One of the things that has irritated me about iOS ever since its inception on the iPad back in 2010 is Apple’s seemingly lacking support for PDF files. Sure, you can open and read them from, say, an e-mail message, but without the use of third-party software, there’s absolutely no way to store them locally or edit them. This bugs me quite a lot: Preview in OS X is actually a pretty powerful program and I find myself using it on a daily basis to annotate PDFs and it even has iCloud support, so why haven’t Apple brought out a version of Preview for iOS yet? There was no mention of it in the grandiose WWDC announcement a couple of weeks back and nothing has been spotted in the developer previews as of yet, but time is the best healer and we may see something amalgamate come September-time.
Until then, iPad owners have to rely on third-party software to read and annotate PDFs, of which there is a great number — go to the App Store and type in the search box, “PDF” and you’ll see what I mean (by my last count, the search returned 2,035 results). And PDF Max Pro, by developers Mobeera is one of those. At an RRP of $9.99 (though it’s currently running a 50% off promotion) it is certainly one of the pricier offers, so let’s dive straight in and find out whether it is the go-to PDF reader for your iPad.
Upon launching PDF Max Pro, you are greeted with all your PDF files that are currently stored on your iPad. You can create new PDF documents and folders by tapping on the + button in the top left-hand corner and PDF Max Pro also integrates with a number of different web services, such as Dropbox, Google Drive, SkyDrive and Box.net, along with iTunes files management to help you grab all your PDF files and import them into the app.
You can also add files via the in-app browser (this is the reason why the app received a 17+ rating in the App Store) — simply navigate to the page containing your PDF and it will be automatically downloaded.
From the home screen you can also share PDFs (in either annotated, flattened or original forms) via the web services mentioned above (Dropbox, Google Drive, SkyDrive and Box.net) as well as via e-mail and iTunes. There is support for iCloud within the app, allowing documents to sync between all your devices with PDF Max Pro on them (the app is universal and also works on your iPhone), and a Mac version is coming along in July (according to the developer’s website).
The interface of PDF Max Pro is nothing special and to be perfectly honest, it gets the job done well. I am a sucker for beautiful interfaces but I wasn’t that bothered about the lack thereof in this app. If it works well, then that’s all I care about. Let’s see if that’s true.
PDF Max Pro features everything you’d expect from an iPad PDF reader. On the left and right-hand sides of the screen are little toolboxes which can be hidden via a single tap. The one on the left-hand side of the screen shows you a thumbnail preview of each page in your PDF document and by tapping on the Manage button, you can reorder, add or delete pages, which I thought was a pretty impressive feature.
You can also view an overview of your document and you can also tap to jump to a particular section in your PDF file. There’s also a list of all your annotations within the document and you can also quickly search within your document for keywords and phrases.
Annotating documents was actually fairly straightforward. You can highlight passages of text, insert text boxes, draw lines and other doodles using either a pencil or pen and add a variety of stamps (my favourite being, apart from the Top Secret and Not Public Release, the Revised, Received, Reviewed and Approved stickers which not only give the user but also a timestamp showing the date and time the stamp was created. One bug I did notice was the time format — in my case it was shown as 17:34 PM, a combination of both the 12 and 24 hour clock.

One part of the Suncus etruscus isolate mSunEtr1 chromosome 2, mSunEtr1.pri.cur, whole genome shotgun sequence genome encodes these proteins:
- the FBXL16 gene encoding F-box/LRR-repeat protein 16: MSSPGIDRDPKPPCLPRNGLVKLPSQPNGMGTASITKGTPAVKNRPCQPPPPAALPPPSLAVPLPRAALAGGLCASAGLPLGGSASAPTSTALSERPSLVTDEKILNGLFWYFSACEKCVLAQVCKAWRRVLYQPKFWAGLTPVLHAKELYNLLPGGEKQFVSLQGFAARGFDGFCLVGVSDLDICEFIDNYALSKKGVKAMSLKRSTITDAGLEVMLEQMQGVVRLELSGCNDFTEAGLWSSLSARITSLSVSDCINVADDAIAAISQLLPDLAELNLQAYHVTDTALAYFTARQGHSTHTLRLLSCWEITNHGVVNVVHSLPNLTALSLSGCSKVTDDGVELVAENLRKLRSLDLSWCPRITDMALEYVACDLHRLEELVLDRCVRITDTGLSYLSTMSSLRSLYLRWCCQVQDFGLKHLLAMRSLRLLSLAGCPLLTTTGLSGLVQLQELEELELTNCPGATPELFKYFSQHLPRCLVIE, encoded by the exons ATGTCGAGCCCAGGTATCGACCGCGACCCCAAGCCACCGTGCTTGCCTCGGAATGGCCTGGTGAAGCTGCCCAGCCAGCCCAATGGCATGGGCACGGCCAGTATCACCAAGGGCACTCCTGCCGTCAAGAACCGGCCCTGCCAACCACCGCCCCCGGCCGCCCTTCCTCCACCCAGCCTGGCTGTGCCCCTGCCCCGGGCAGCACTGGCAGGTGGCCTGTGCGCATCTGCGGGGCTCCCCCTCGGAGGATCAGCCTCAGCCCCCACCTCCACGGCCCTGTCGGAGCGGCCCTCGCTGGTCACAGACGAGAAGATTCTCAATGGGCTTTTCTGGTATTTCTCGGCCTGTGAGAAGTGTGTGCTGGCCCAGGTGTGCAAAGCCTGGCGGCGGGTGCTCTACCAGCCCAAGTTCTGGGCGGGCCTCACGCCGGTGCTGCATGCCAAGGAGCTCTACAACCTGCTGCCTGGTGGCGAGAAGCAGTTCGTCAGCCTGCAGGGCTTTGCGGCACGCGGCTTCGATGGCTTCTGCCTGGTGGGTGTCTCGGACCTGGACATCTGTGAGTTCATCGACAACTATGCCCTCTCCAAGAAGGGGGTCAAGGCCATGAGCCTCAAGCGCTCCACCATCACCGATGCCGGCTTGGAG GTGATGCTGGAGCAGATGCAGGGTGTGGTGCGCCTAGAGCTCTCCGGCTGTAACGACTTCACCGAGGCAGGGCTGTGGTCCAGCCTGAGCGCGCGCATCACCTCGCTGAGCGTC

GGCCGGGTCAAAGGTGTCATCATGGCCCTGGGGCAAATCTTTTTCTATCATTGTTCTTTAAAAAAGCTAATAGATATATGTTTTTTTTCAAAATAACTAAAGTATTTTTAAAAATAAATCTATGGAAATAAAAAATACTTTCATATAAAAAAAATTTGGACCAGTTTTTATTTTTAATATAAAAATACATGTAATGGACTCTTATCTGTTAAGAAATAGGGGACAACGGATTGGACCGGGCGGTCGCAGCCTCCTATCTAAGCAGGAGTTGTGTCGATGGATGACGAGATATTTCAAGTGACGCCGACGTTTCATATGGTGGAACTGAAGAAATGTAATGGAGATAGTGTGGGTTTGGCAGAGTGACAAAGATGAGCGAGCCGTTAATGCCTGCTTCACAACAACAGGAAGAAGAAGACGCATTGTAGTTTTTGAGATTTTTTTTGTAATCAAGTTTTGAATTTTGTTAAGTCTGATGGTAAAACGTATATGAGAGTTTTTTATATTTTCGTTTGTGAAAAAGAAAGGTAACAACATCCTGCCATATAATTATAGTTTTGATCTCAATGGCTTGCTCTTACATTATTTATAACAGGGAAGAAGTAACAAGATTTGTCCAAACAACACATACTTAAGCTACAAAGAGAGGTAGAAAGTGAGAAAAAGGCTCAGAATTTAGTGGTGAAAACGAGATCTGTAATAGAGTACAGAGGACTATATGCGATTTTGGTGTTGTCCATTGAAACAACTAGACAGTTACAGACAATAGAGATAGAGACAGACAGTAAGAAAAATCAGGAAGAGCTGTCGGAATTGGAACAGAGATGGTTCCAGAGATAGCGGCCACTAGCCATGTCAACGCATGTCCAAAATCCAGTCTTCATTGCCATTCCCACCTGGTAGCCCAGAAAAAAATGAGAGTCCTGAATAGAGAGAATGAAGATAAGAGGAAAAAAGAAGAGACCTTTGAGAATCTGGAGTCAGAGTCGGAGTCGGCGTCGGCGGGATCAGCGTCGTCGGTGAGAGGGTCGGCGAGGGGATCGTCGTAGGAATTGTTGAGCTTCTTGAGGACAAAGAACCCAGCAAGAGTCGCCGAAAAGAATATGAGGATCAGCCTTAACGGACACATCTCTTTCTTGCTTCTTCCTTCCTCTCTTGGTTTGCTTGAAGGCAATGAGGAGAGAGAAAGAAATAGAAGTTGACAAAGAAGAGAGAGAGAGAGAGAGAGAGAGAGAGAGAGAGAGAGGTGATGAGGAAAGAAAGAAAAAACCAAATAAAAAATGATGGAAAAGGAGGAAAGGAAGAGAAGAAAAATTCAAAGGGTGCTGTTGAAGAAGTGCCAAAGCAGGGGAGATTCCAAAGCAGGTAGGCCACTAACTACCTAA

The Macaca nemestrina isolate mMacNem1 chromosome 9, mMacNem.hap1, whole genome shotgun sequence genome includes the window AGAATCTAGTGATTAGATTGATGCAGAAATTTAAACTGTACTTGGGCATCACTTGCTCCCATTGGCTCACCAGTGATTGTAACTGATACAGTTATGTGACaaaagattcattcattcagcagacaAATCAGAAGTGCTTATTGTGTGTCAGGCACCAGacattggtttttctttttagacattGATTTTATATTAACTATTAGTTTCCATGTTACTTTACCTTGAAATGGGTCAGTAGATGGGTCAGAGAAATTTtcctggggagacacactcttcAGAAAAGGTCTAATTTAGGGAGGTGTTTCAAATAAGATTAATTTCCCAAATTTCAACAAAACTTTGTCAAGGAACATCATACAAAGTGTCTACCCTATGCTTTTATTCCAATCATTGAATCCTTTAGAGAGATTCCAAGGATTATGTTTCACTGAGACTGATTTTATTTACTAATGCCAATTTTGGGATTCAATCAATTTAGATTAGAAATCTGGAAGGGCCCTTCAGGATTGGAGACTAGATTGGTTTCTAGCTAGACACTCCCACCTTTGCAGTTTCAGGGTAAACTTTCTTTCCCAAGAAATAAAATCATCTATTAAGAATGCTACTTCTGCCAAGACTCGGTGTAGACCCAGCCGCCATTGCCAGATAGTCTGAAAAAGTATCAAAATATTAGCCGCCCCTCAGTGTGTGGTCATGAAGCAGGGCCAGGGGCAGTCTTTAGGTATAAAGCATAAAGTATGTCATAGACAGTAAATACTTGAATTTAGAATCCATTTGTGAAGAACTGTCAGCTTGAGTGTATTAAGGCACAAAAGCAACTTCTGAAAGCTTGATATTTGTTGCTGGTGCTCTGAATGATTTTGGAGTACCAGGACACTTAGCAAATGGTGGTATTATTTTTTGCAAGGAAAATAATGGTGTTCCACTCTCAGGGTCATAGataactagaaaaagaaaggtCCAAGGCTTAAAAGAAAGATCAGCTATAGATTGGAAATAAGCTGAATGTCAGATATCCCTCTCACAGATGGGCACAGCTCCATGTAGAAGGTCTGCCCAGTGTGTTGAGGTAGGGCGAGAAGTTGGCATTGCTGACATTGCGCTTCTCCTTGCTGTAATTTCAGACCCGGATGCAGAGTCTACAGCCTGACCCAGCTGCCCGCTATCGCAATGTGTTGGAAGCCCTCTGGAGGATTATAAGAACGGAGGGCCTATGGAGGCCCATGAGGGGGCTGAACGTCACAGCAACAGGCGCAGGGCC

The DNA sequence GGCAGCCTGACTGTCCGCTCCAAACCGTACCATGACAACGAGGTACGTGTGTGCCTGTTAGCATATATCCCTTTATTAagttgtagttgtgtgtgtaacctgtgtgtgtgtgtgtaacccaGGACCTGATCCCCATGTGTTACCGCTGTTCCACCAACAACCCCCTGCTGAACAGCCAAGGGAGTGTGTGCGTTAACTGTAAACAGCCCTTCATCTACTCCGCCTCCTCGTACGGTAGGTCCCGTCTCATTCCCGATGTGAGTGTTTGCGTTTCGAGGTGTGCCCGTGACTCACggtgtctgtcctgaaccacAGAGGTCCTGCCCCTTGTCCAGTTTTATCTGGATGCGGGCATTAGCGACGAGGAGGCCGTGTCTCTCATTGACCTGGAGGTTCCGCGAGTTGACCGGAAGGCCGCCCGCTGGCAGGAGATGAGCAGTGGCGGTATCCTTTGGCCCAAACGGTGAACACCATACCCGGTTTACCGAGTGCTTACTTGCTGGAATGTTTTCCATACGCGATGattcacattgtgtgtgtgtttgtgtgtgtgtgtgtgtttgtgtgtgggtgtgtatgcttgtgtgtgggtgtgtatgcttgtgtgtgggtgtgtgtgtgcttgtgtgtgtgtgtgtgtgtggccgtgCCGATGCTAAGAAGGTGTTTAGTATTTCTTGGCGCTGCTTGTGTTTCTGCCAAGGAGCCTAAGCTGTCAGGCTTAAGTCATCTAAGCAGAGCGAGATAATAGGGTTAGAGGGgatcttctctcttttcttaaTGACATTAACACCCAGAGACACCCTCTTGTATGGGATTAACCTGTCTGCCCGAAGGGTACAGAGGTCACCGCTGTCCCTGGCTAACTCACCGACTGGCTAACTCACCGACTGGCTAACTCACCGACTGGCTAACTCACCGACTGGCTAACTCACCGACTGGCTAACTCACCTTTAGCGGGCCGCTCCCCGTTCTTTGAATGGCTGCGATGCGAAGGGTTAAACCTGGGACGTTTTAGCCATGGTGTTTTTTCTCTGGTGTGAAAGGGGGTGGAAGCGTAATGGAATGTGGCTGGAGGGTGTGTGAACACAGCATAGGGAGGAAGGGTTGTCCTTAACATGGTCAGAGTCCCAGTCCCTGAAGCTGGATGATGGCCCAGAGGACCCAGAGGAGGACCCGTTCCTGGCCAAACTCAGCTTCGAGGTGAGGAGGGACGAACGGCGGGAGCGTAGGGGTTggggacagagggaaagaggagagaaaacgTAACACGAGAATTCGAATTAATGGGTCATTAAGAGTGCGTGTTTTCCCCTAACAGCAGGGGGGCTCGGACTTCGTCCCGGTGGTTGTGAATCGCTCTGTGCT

Another nice little feature was the ability to add audio snippets to my PDF file. All you have to do is tap on the little microphone icon from within your toolbox and PDF Max Pro will allow you to record a short audio file, which you can then review after recording is finished. You can also add songs from your iTunes library — useful if you want to add any audio notes synced with your library from your iPhone, or if you want to add your favourite tune to a document (though why you want to do this is beyond me, frankly).
PDF Max Pro is a shining example of a well-executed and thought-out app, though I would question paying nearly 10 bucks for features that are pretty much replicated in similar (and cheaper) apps. Performance-wise, it was pretty impressive — I was a long-time user of GoodReader and although this was packed with more features than you could shake a stick at, it was a bit jumpy and temperamental when it came to reading large PDF files. PDF Max Pro didn’t display these tendencies, and it worked nice and smoothly even when it came to reading and working with a 50 MB PDF document.
The app’s range of features and smoothness (I tested it on my third generation iPad) earn it a very well deserved 8 out of 10 rating, and the upcoming Mac version this July should provide people with a bigger incentive to purchase PDF Max Pro, especially given the iCloud document synchronisation between devices. For now, though, the developer could brush up slightly on the interface — it’s looking a little tired and out-of-date — but don’t let this put you off the app: it’s pretty decent.
PDF Max Pro could certainly become your go-to iPad PDF reader and as it’s currently on a 50% promotion at a mere $4.99, there’s no time like the present to go ahead and grab it. And do let us know what you think of it, especially if you’ve migrated from another similar app, in the Comments section below!